Monday, December 8, 2014
Argentine forensic experts offer guarded prognosis for identification of remaining 42 Iguala students
*Updated Jan. 20, 2015 (below)*
Grief mixed with resignation was the prevailing mood in much of Mexico yesterday, as Attorney General Jesús Murillo Karam confirmed that a bone fragment examined by experts at the University of Innsbruck, Austria returned a positive DNA match to family members of 20 year old Alexander Mora Venancio, a student at the Normal Rural de Ayotzinapa teachers' college.
Mora and 42 companions from the same school disappeared in Iguala, Guerrero on Sept. 26. On Nov. 7 Karam told a news conference that the students were executed and their remains incinerated at a trash dump in Cocula, less than a half hour drive from Iguala. His conclusion was based upon the testimony of several members of the Guerreros Unidos drug cartel, who told federal prosecutors they were hired to burn the bodies and pulverize the bones and teeth of the victims, placing them in plastic bags afterwards.
The ashes and other minute remains were later tossed into the San Juan river, according to the men. Federal investigators, aided by scuba divers from the Mexican Federal Police, retrieved plastic bags from the river and the Cocula trash dump six weeks ago. The contents were then sent to Austria for analysis, leading to Mora's identification on Dec. 4.
But both the Innsbruck investigators and a spokesman for the Equipo Argentino de Antropología Forense (EAAF), a forensic team which has been assisting Mexican authorities for weeks, tried to dampen speculation over the weekend that the other 42 Ayotzinapa students would be quickly ID'd.
"Mora was identified because (in Austria) they were able to extract a type of DNA material which is highly effective in making comparisons, and because the bone sample was in good condition" said EEAF, which was privately hired by families of the students. The families have repeatedly said they don't trust Mexican investigators.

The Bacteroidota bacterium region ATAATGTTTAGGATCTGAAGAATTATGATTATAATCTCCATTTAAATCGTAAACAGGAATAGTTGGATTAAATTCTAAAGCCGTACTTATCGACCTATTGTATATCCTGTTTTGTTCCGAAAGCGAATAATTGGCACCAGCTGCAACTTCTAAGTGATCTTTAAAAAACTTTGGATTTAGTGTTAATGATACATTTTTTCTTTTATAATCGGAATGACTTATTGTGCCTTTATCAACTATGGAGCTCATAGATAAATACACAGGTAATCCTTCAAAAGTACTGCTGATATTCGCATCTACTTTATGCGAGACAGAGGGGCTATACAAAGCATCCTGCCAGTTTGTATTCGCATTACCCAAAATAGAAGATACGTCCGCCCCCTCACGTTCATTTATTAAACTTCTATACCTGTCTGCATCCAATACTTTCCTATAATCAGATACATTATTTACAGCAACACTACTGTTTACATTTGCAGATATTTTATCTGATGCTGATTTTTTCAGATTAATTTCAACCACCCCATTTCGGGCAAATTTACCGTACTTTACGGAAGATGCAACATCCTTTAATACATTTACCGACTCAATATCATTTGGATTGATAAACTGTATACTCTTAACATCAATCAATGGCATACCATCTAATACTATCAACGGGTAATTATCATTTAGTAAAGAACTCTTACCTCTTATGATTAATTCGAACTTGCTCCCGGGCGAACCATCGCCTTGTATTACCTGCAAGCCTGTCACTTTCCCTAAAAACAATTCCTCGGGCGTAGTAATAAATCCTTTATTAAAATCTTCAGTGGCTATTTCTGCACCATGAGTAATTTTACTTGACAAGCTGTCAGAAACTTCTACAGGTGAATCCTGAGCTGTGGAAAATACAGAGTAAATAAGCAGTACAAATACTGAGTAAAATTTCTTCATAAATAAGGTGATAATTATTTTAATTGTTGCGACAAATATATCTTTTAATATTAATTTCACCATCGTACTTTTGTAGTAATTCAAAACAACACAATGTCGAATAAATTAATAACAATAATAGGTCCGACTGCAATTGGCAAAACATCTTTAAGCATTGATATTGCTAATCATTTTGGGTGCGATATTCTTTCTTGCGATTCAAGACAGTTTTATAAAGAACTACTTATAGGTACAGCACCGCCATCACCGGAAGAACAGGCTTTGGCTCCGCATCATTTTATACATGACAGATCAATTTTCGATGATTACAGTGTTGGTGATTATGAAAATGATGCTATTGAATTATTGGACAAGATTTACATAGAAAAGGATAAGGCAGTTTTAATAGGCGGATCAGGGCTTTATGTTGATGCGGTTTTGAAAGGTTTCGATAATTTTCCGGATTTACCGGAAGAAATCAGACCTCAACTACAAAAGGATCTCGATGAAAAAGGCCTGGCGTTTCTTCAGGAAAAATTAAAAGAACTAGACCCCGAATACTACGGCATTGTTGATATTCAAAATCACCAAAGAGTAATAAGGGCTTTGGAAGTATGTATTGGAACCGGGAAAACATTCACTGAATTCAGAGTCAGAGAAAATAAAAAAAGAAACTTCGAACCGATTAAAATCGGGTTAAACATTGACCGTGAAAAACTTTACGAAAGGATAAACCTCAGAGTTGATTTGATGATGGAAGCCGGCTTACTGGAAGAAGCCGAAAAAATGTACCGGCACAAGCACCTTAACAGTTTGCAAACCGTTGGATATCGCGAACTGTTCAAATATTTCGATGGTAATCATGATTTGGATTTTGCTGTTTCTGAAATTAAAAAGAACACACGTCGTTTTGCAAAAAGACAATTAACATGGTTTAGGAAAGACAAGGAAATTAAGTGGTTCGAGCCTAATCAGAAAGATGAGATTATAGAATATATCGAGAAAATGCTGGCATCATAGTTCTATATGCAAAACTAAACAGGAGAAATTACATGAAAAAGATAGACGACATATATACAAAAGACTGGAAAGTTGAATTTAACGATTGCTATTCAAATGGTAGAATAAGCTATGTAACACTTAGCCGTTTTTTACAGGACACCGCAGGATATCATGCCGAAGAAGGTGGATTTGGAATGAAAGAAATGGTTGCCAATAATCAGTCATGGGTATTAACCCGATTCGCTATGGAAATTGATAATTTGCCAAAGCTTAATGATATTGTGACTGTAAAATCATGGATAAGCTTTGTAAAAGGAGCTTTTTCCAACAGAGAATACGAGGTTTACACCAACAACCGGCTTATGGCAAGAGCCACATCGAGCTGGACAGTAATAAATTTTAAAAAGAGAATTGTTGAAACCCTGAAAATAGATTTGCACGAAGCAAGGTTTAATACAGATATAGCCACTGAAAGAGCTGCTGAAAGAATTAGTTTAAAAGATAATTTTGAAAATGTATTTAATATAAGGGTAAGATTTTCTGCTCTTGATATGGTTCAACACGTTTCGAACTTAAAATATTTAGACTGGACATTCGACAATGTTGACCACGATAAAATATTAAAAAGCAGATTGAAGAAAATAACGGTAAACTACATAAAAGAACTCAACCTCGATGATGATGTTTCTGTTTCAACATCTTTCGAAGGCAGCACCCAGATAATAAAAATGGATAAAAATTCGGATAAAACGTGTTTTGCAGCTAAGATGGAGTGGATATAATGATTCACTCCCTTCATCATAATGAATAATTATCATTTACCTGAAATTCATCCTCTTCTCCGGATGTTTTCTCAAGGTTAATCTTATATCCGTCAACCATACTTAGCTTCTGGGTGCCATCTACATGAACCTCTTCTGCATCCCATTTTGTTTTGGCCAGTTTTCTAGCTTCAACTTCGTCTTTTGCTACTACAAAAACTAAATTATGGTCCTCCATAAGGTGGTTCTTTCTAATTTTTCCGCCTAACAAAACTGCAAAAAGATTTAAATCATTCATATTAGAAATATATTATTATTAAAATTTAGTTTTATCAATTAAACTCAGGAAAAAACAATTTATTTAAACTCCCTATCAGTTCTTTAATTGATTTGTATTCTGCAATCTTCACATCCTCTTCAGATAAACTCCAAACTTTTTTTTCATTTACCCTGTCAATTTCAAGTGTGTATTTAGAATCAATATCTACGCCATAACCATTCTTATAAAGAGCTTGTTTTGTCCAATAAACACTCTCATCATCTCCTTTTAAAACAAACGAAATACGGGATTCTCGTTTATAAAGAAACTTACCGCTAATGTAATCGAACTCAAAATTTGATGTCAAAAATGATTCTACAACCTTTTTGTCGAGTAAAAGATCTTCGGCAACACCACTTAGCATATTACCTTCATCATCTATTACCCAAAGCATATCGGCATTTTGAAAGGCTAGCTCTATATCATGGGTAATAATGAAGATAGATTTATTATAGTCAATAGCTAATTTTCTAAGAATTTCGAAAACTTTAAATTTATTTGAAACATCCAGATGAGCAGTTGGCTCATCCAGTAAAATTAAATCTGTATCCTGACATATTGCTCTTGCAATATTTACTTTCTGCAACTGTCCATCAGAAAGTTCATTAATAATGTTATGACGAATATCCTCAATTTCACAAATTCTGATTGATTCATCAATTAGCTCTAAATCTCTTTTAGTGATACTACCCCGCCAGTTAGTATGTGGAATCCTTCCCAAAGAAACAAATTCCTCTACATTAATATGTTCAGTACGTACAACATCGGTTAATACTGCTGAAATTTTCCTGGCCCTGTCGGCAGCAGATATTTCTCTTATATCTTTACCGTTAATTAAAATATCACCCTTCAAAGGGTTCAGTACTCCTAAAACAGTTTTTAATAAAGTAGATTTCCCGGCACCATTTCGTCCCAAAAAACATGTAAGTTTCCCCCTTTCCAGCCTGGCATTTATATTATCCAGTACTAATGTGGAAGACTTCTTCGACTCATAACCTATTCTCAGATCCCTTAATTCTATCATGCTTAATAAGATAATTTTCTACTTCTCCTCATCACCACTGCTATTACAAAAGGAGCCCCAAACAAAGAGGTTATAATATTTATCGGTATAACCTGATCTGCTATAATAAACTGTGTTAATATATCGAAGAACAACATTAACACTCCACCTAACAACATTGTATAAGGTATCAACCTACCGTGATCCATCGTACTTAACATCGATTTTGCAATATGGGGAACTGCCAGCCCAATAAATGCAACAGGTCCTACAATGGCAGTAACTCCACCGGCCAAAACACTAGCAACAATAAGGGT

In the case of Mora, the bone fragment was delivered to EAAF from an open bag in the custody of Mexican officials. The Argentine forensic team spokesman said yesterday he doesn't know where the remains in that bag were collected, and that apart from the statements of the Guerreros Unidos members, who are now in federal custody, there is no evidence that the bags retrieved from the river contained the remains of the students incinerated at the trash dump. The entire state of Guerrero is littered with so-called narcofosas where drug cartel victims are unceremoniously dumped, often after every effort has been made to prevent their identification. Remains of Ugandan priest found in one of Guerrero's many organized crime burial sites.
"At this time there is no forensic or other physical proof that the bags recovered from the San Juan held was left of the bodies burned at the Cocula trash dump," EAAF said in a statement to the press. "The evidence linking the two sites is purely testimonial."
Yesterday Karam said the bag containing Mora's bone fragment was indeed removed from the river by divers, and that ashes, bone particles and "residuals" found in the bag "correspond to" remains found at the trash dump. But EAAF's implied charge of lack of forensic precision and failure to follow routine evidence preservation and chain of custody protocols by Mexican law enforcement authorities will undoubtedly lend further controversy to a case already jam-packed with it.
The attorney general also announced on Sunday that federal authorities have issued arrest warrants for 16 former police officers in Iguala and Cocula, and 11 sicarios - hired executioners - who were on the payroll of Guerreros Unidos. The government claims that Iguala's former mayor ordered officers to detain the 43 students, who were then turned over to the sicarios. José Luis Abarca Velázquez and his wife, María de los Ángeles Pineda Villa, are in federal custody facing murder, conspiracy and organized crime participation charges. They were "key operators" of Guerreros Unidos, according to Karam, who said that more than 100 people were involved in the mass execution. Eighty have been arrested to date.
Jan. 20, 2015 - Iguala student remains unlikely ever to be identified
Dec. 6 - Leftist leader says PDR continues to harbor some of those responsible for Iguala massacre
Nov. 9 - Not just in Guerrero: La Barca, Jalisco, at one year
Nov. 7 - All hope fades for families of 43 missing students, as A.G. Karam delivers devastating news
June 2 - Only 7 Mexican states are well prepared to carry out criminal investigations, analysts report
© MGR 2014. All rights reserved. This article may be cited or briefly quoted with proper attribution or a hyperlink, but not reproduced without permission.
at 9:54 AM